The History of Rutherford College

(Image courtesy of University of Kent)

14th May 2021

By Elle Summers

My next port of call for this series takes me to Rutherford College. Now the building of the English and History Departments, and Eliot’s evil twin in terms of confusing freshers, this College’s history dates back to the beginning of the University. Being designed at the same time as Eliot College, and in the same fashion, despite being built slightly later and being officially open in 1966, Rutherford College unfortunately did not iron out any initial problems experienced by Eliot – thus leading to the same maze-like structure, aided by extensions added to the building over the years. Due to differences in the ground between the sites of these two Colleges, they do not perfectly mirror each other, so although you may think you’ve got the lay out of one sussed, the other may still remain a mystery to you!

The founding fathers of UKC felt it was important to create colleges rather than halls of residence, so every student and every member of academic staff became a part of the college family, meaning a lasting connection to the space could be created. It’s nice to reflect upon our place in UKC now and how we are connected to the generations that have come before us. However, once Rutherford officially opened, about half the members of Eliot College were invited to move over, somewhat undermining that initial desire for an everlasting connection!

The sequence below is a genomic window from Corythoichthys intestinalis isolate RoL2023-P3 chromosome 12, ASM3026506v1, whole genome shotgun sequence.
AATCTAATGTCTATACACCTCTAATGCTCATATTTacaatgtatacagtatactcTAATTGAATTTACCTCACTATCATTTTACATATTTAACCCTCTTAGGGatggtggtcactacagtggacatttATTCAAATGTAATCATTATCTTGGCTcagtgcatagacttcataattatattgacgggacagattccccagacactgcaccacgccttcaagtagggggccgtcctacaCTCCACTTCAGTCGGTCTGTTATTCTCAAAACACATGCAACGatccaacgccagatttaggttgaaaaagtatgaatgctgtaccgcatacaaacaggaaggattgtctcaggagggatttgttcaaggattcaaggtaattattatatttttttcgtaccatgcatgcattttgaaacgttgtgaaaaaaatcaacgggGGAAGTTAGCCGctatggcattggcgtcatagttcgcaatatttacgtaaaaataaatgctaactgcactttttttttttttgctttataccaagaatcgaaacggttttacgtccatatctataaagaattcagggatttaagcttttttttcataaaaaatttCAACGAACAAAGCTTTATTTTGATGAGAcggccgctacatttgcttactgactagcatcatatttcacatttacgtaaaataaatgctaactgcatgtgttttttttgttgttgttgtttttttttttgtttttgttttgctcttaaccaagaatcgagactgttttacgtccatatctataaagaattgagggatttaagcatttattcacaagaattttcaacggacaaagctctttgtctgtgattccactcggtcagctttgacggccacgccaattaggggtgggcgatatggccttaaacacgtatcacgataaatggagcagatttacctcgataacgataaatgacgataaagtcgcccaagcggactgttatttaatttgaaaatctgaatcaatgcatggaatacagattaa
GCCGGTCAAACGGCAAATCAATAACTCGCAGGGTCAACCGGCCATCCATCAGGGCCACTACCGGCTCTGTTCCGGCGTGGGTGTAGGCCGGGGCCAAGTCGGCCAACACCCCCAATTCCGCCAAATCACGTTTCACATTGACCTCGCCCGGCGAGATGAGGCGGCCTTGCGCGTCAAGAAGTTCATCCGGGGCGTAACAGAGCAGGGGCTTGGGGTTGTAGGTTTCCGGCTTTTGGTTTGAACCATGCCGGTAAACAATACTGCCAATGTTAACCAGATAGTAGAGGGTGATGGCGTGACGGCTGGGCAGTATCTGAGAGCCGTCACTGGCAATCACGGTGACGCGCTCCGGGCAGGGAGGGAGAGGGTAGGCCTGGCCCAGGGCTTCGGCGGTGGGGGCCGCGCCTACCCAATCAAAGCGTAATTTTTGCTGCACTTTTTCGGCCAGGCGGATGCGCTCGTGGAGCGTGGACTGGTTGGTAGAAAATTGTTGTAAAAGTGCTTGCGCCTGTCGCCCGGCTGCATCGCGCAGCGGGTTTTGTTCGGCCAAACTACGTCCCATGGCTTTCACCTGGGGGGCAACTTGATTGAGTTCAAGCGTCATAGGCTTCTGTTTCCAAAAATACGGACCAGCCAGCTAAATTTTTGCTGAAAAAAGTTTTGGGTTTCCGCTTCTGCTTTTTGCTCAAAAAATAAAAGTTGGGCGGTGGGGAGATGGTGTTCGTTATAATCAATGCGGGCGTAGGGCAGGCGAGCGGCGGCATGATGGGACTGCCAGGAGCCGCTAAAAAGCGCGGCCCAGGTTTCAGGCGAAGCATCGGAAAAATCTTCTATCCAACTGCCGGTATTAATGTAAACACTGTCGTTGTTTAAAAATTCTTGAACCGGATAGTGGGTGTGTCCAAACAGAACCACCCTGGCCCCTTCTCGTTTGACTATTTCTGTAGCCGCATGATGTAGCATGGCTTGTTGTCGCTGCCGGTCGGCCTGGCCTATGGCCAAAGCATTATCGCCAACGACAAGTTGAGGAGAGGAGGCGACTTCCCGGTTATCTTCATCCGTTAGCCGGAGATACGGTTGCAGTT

(Image courtesy of University of Kent)

Eliot and Rutherford Colleges were built with the University’s skyline in mind, with both buildings effectively punctuating the hillside when one looks up from town, whilst having regard to the impact of the University on local visual amenities. It’s also intriguing to reflect on certain design ideas such as how in each college, the Dining Halls stand as impressive features, with vast windows lined up with the Cathedral’s Bell Harry Tower.

The first master of Rutherford College was James Cameron who had previously held the position of Chair of Philosophy in Leeds. Despite the College officially opening in the October of 1966, Cameron was unable to move in permanently straight away and so responsibility went to Bob Gibson and Chris Collard, two senior members of staff who in later years served in their own rights as Master of Rutherford.

(Image courtesy of University of Kent)

And so here lies a brief overview to the beginning of Rutherford College’s timeline at the University of Kent. It's safe to say that the accommodation side of the building gets mixed reviews now-a-days, with some enjoying the traditional feel and the value for money with it being one of the cheapest accommodations on site, whilst others dislike its prison-like feel and lack of social spaces in which to congregate of an evening. Yet one thing is for certain – without Eliot and Rutherford Colleges standing tall over our main campus area, UKC’s history could have been a completely different story, for between these sites lies the history, our history, for these two colleges are the beginning of our legacy.